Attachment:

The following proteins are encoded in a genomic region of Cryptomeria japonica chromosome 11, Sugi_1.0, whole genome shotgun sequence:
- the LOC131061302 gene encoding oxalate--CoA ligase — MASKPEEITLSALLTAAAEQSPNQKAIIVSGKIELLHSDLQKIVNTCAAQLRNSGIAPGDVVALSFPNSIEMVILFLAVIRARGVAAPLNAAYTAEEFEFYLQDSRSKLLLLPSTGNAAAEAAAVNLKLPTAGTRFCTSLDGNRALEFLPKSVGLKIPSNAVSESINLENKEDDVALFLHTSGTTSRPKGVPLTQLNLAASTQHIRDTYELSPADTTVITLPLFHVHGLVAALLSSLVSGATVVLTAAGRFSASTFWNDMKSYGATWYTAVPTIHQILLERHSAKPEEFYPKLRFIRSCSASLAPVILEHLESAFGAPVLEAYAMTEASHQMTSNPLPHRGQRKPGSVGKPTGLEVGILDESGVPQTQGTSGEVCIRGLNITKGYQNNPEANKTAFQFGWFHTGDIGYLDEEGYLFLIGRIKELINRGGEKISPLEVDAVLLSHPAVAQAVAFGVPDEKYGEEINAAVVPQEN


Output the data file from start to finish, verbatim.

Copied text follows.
The following proteins are encoded in a genomic region of Cryptomeria japonica chromosome 11, Sugi_1.0, whole genome shotgun sequence:
- the LOC131061302 gene encoding oxalate--CoA ligase — MASKPEEITLSALLTAAAEQSPNQKAIIVSGKIELLHSDLQKIVNTCAAQLRNSGIAPGDVVALSFPNSIEMVILFLAVIRARGVAAPLNAAYTAEEFEFYLQDSRSKLLLLPSTGNAAAEAAAVNLKLPTAGTRFCTSLDGNRALEFLPKSVGLKIPSNAVSESINLENKEDDVALFLHTSGTTSRPKGVPLTQLNLAASTQHIRDTYELSPADTTVITLPLFHVHGLVAALLSSLVSGATVVLTAAGRFSASTFWNDMKSYGATWYTAVPTIHQILLERHSAKPEEFYPKLRFIRSCSASLAPVILEHLESAFGAPVLEAYAMTEASHQMTSNPLPHRGQRKPGSVGKPTGLEVGILDESGVPQTQGTSGEVCIRGLNITKGYQNNPEANKTAFQFGWFHTGDIGYLDEEGYLFLIGRIKELINRGGEKISPLEVDAVLLSHPAVAQAVAFGVPDEKYGEEINAAVVPQEN